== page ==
Sunday, January 20, 2008

Falling tree, but no windfall - Court reduces recovery of damages awarded by umpire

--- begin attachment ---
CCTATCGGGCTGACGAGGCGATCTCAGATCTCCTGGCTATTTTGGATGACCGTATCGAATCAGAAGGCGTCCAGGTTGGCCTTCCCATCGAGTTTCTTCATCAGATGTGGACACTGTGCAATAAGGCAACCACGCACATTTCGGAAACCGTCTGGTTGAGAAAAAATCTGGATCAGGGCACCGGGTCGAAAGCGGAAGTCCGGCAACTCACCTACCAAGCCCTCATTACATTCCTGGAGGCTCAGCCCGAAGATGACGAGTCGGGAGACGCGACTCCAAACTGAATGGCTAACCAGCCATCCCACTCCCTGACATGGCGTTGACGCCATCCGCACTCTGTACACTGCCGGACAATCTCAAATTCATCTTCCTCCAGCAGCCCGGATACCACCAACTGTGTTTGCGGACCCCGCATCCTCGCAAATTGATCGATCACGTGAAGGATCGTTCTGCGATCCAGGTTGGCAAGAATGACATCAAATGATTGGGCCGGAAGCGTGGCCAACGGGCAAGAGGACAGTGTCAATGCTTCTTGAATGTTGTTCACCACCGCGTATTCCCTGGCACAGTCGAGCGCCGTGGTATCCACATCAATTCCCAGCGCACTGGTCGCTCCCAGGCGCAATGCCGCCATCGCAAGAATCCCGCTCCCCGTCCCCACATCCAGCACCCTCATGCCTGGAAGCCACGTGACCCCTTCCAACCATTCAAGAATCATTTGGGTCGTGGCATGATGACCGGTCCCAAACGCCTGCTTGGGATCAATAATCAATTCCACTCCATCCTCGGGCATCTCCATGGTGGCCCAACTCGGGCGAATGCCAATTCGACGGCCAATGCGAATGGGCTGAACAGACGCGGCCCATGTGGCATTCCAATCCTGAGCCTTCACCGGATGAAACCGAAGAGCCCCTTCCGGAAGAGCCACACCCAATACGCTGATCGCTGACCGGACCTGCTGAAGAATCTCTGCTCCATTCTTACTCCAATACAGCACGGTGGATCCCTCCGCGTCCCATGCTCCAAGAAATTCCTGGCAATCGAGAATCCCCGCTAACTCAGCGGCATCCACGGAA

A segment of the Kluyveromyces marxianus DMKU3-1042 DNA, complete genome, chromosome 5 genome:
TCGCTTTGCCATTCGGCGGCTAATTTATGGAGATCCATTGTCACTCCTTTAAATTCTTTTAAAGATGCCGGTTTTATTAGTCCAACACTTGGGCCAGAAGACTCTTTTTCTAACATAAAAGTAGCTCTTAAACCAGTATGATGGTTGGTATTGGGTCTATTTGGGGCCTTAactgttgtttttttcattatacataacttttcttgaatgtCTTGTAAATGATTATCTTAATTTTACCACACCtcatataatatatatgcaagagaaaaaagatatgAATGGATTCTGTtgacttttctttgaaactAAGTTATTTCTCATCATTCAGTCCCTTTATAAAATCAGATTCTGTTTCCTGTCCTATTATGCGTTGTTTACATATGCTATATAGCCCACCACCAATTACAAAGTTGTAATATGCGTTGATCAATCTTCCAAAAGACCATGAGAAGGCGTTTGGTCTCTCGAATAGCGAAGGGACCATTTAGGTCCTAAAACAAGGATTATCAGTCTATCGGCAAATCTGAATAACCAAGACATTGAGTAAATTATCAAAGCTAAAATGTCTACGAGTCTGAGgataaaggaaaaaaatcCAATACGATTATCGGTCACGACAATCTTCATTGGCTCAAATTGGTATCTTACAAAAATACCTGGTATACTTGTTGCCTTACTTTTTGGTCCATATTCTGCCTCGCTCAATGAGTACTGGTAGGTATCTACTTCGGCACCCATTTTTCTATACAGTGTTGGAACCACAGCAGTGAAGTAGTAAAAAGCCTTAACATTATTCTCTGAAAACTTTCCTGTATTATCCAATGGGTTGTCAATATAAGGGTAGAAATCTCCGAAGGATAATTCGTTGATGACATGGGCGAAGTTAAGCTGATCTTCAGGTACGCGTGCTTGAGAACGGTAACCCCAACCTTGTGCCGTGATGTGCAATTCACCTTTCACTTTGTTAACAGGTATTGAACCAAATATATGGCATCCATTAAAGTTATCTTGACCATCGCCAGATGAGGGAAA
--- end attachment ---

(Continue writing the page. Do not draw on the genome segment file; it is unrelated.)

AUTO INSURANCE COVERAGE - Houston appeals court, in opinion by Chief Justice Adele Hedges, holds that additional damage for "re-repair" following defective repair work on car damaged by tree was not covered by Texas automobile policy even though awarded by the umpire who performed the role of arbitrator with respect to determing dollar value of the loss. Court bases its ruling on absence of coverage for the additional amount; also denies appellate sanctions for alleged misrepresentations. Plaintiff will have to seek to recover the additional damages from the body shop, which was not a party to the appeal. Walker v. Travelers Indemnity Co. No. 14-07-00238-CV (Tex.App. - Houston [14th Dist.] Jan. 15, 2008)(Hedges)(insurance coverage, auto damage, repair, appellate sanctions denied) Opinion by Chief Justice Hedges Before Chief Justice Hedges, Justice Anderson, Senior Justice Murphy Full case style: Bari Walker v. Travelers Indemnity Company A/K/A Travelers Insurance Trial Court: 113th District Court of Harris County Disposition: Summary Judgment for Insurance Company Affirmed M E M O R A N D U M O P I N I O N This appeal involves an automobile insurance coverage case. Appellant, Bari Walker, appeals an order denying her motion for summary judgment and granting summary judgment in favor of appellee, Travelers Indemnity Company A/K/A Travelers Insurance. Appellant has also filed a motion for sanctions and to strike appellee's responsive brief for alleged misrepresentations stated in its brief, which has been ordered taken with this appeal. We deny the motion for sanctions and affirm. BACKGROUND On April 13, 2002, appellant purchased a new 2003 automobile for $39,664.20. From the date of its purchase, the automobile was insured by appellee under a standard Texas personal automobile insurance policy ("the Policy"). On August 3, 2002, less than four months after the purchase, a tree fell on the automobile during a rainstorm. The automobile sustained interior and exterior damage and was towed to Independent Body Paint Shop ("Independent Body"). While appellant filed a claim with appellee and demanded that the automobile be totaled, appellee determined that the automobile could be restored and elected to repair it. Appellee initially estimated the repairs at $8,407.50 and later supplemented the estimate with an additional $8,494.58. Thus, appellee's total damage estimate was $16,902.08, which appellee paid to appellant. Although Independent Body performed certain repairs on the automobile, it was not restored to its pre-accident condition, and appellant requested additional policy benefits. When appellee refused, appellant sued appellee for breach of contract and extra-contractual claims.[1] Appellant took the automobile to a second body shop, Guidry=s Body Shop, to be inspected. Appellant then invoked her right to appraisal pursuant to the terms of the Policy to resolve the dispute over the amount of the loss. The appraisal provision in the Policy states: If we and you do not agree on the amount of loss, either may demand an appraisal of the loss. In this event, each party will select a competent appraiser. The two appraisers will select an umpire. The appraisers will state separately the actual cash value and the amount of loss. If they fail to agree, they will submit their differences to the umpire. A decision agreed to by any two will be binding . . . . We do not waive any of our rights under this policy by agreeing to an appraisal. Appellant chose James Walden as her appraiser, and appellee chose Joe Conwill as its appraiser. Walden and Conwill chose J.A. ADoc@ Watson as the umpire. Watson determined that the cost to repair the automobile was $25,177.52. Appellee disagreed with the $25,177.52 figure because it believed that Watson had awarded additional money that he was not authorized to award. Specifically, appellee contended that Watson arrived at the $25,177.52 figure by adding the cost of repairing the vehicle, $16,902.08, to the cost of Are-repairing@ the automobile, $8,275.44. The latter sum represented the amount necessary to correct substandard work performed by Independent Body. Appellee filed a motion to strike the umpire award on the basis that Watson had awarded an additional $8,275.44 for re-repairs unrelated to the tree incident. The trial court denied appellee=s motion. Thereafter, both parties moved for summary judgment. Appellant argued in her motion that appellee breached the Policy by failing to pay additional benefits in accordance with the umpire award. Appellee argued that the Policy did not cover the additional $8,275.44 for the re-repairs; therefore, it was only liable for $16,904.08, which had been paid to appellant. The trial court denied appellant=s motion for summary judgment and granted appellee=s motion. On appeal appellant argues that (1) there is insufficient evidence supporting the trial court=s decision to set aside the umpire award, and (2) summary judgment in favor of appellee was improper because it failed to show that it had performed its obligation under the Policy. STANDARD OF REVIEW Summary judgment under rule 166a(c) is proper only when a movant establishes that there is no genuine issue of material fact and that the movant is entitled to judgment as a matter of law. Tex. R. Civ. P. 166a(c); Randall=s Food Mkts., Inc. v. Johnson, 891 S.W.2d 640, 644 (Tex. 1995). We review a summary judgment de novo. Valence Operating Co. v. Dorsett, 164 S.W.3d 656, 661 (Tex. 2005). A defendant is entitled to summary judgment if the evidence disproves as a matter of law at least one element of each of the plaintiff=s causes of action or if the evidence conclusively establishes all elements of an affirmative defense. See Randall=s, 891 S.W.2d at 644. Where the trial court grants the judgment without specifying the grounds, we affirm the summary judgment if any of the grounds presented are meritorious. FM Props. Operating Co. v. City of Austin, 22 S.W.3d 868, 872-73 (Tex. 2000). When both parties, as here, move for summary judgment on the same issues and the trial court grants one motion and denies the other, the reviewing court considers the summary judgment evidence presented by both sides, determines all questions presented, and renders the judgment the trial court should have rendered. Dorsett, 164 S.W.3d at 661; FM Props., 22 S.W.3d at 872. In reviewing a summary judgment, we must indulge every reasonable inference in favor of the nonmovant and resolve any doubts in its favor. Randall=s, 891 S.W.2d at 644; Lawson v. B Four Corp., 888 S.W.2d 31, 33 (Tex. App.CHouston [1st Dist.] 1994, writ denied). ANALYSIS Setting Aside the Umpire Award In appellant=s first issue, she argues that the evidence is insufficient to support the trial court=s decision to set aside the umpire award. Appraisal awards made under the provisions of an insurance contract are binding and enforceable, and a court will indulge every reasonable presumption to sustain an appraisal award. Franco v. Slavonic Mut. Fire Ins. Ass=n., 154 S.W.3d 777, 786 (Tex. App.CHouston [14th Dist.] 2004, no pet.). The effect of an appraisal provision is to estop one party from contesting the issue of damages in a suit on the insurance contract, leaving only the question of liability for the court. Id. Because a court indulges every reasonable presumption to sustain an appraisal award, the burden of proof is on the party seeking to avoid the award. Id. There are, however, three situations in which the results of an otherwise binding appraisal may be disregarded: (1) when the award was made without authority; (2) when the award was made as a result of fraud, accident, or mistake; or (3) when the award was not in compliance with the requirements of the policy. Id. Appellees=s motion for summary judgment was premised on the argument that the actual cost to repair the automobile was $16,902.08, and that the additional $8,275.44 awarded by the umpire for Are-repairs@ was not covered under the Policy. According to appellant, however, the $24,275.44 figure relates back to when the tree fell on the automobile and that the re-repairs were not considered in calculating the $24,275.44 figure. To support this argument, appellant relies on Watson=s affidavit in which he states that he arrived at the total amount from damages incurred Aat the time the loss was sustained.@ According to appellant, Aat the time the loss was sustained@ refers to the fallen tree incident and not the time period after the repairs were performed by Independent Body. While the issue raised by appellant is whether the trial court erroneously set aside the umpire award, the record reflects that the trial court did not strike the umpire award. Rather, it sustained the award, comprised of current damages and the amount needed to make necessary repairs to the automobile. Subsequently, the trial court adopted appellee=s coverage argument that it had fully performed under the Policy by paying $16,902.08. The trial court determined this amount to be the extent of appellee=s liability under the Policy. This dispute involves the extent of an umpire=s authority. There is a distinction between loss and coverage. Appraisers have no power or authority to determine questions of coverage or liability. See Wells v. American States Preferred Ins. Co., 919 S.W.2d 679, 684-85 (Tex. App.CDallas 1996, writ denied) (holding that an appraiser=s power is limited to the function of determining the money value of the property damage and, therefore, has no authority to determine questions of coverage or liability). Watson=s umpire award determines loss and damages, the Policy determines coverage and liability.[2] See id. Because the trial court sustained the umpire award and appellee moved for summary judgment on the basis of coverage, the trial court did not set aside the umpire award. We overrule appellant=s first issue. Coverage and Full Performance Under the Policy In appellant=s second issue, she argues that summary judgment was improper because appellee failed to show performance of its obligation under the Policy. According to appellant, appellee=s argument that the re-repairs were solely and exclusively the result of Independent Body=s work is a misrepresentation of fact. Appellant contends that there were additional necessary repairs not included in the $16,902.08 figure. Therefore, according to appellant, appellee failed to pay for the total loss covered by the Policy. Coverage under an insurance policy is a question of law reviewed de novo. See Utica Nat=l Ins. Co. v. Am. Indem. Co., 141 S.W.3d 198, 202 (Tex. 2002). The general rules of contract construction govern insurance policy interpretation. State Farm Life Ins. Co. v. Beaston, 907 S.W.2d 430, 433 (Tex. 1995). Here, the relevant portions of the Policy state: We will pay for direct and accidental loss to your covered auto . . . . . . . . Our limit of liability for loss will be the lesser of the: 1. Actual cash value of the stolen or damaged property; 2. Amount necessary to repair or replace the property with other of like kind and quality . . . . The coverage provided by the Policy includes loss from a collision or a direct accident, with the exception of specific exclusions not relevant to appellant=s loss. The Policy specifically defines collision as Athe upset, or collision with another object.@ The necessity of re-repairs due to shoddy work does not constitute a collision as defined under the Policy. Furthermore, the defective work performed by Independent Body is not a direct accident under the Policy. Though appellant contends that there were additional repairs needed not included in Wilson=s initial estimate of $16,902.08, there is competent summary judgment evidence to the contrary. Watson indicates in his official umpire report: The very complete review by Guidry=s of the after-repair condition of this vehicle lists a plethora of defects needing re-repair. The estimate of re-repairs needed of $8,274.44 is accepted . . . Using Mr. Wilson=s total estimate of $16,902.08 plus the re-repair estimate of Guidry=s of $8,275.44 together determine a total loss of $25,177.52 . . . . The umpire report reveals that Watson itemized his total award of $25,177.52 in two parts: (1) $8,274.44 for Adefects needing re-repair@ due to the Aafter repair condition of this vehicle@ and (2) $16,902.08 for Mr. Wilson=s initial estimate for the damage caused by the fallen tree. The Policy does not cover the additional award of $8,274.44. Appellant also relies on Watson=s affidavit which states that he arrived at the total amount from damages incurred Aat the time the loss was sustained.@ However, there is no evidence establishing that the Aloss@ mentioned here by Watson included only damages sustained at the time the tree fell on the automobile and not at the time he inspected it, which was after Independent Body performed the inadequate repairs. As a matter of law, the Policy did not cover damages resulting from the substandard work performed by Independent Body; only damages from the fallen tree were covered by the Policy. There is summary judgment evidence establishing that the extent of damages incurred by the fallen tree was $16,902.08. It is undisputed that appellee paid this amount to appellant. Accordingly, summary judgment was proper on the issue of coverage and full performance by appellee under the Policy.[3] We overrule appellant=s second issue. We also deny appellant=s motion for sanctions, which was taken with the case. Appellant moves for sanctions and to strike appellee=s responsive brief on the basis that appellee (1) acted in bad faith when it advanced the argument that the umpire award was bifurcated in two amountsB $16,902.06 and $8,274.44, (2) gave false testimony when counsel read the umpire report as if it was the umpire award, (3) misrepresented the dates between appellee=s first estimate of $8,407.50 and supplemental estimate of $8,494.58, and (4) withheld information regarding necessary and fundamental safety repairs needed, but not paid by appellee. Rule 52.11 of the Texas Rules of Appellate Procedure provides that we may impose sanctions upon a party who grossly misstates or omits an obviously important and material fact in the petition or response. See Tex. R. App. P. 52.11. Appellee=s argument that the umpire award was comprised of $16,902.06 for damages related to the fallen tree and $8,274.44 for re-repairs is supported by the evidence, including the umpire report. Therefore, the argument does not constitute a misrepresentation. Additionally, misstating the dates of appellee=s initial and supplemental estimates does not constitute Agrossly misstating obviously important and material facts@ under rule 52.11. See id. The record does not reveal that appellee misrepresented the umpire report as the umpire award. Nor does it reflect that appellee withheld information regarding unpaid repairs necessary to restore the automobile. We deny appellant=s motion for sanctions and to strike appellee=s responsive brief. We affirm the trial court=s judgment. /s/ Adele Hedges Chief Justice Judgment rendered and Memorandum Opinion filed January 15, 2008. Panel consists of Chief Justice Hedges, Justice Anderson, and Senior Chief Justice Murphy.* Do Not Publish C Tex. R. App. P. 47.2(b). *Senior Chief Justice Paul C. Murphy sitting by assignment. [1] Although appellant later added Independent Body as a defendant for breach of contract, breach of warranty, fraud, and deceit for shoddy repairs, Independent Body is not a party to the instant appeal. Appellant=s claims against Independent Body were severed from this case and are still pending in the trial court. [2] Watson also indicated in a February 23, 2006 letter that he did not consider coverage when making the appraisal award. [3] Appellant also contends that Texas law does not exclude coverage for re-repairs where the repair election was inappropriate, the insurer underpaid for the repair, or the insurer otherwise contributed to the inadequacy of the repairs. However, appellant cites no authority supporting this contention. See Tex. R. App. P. 38.1(h).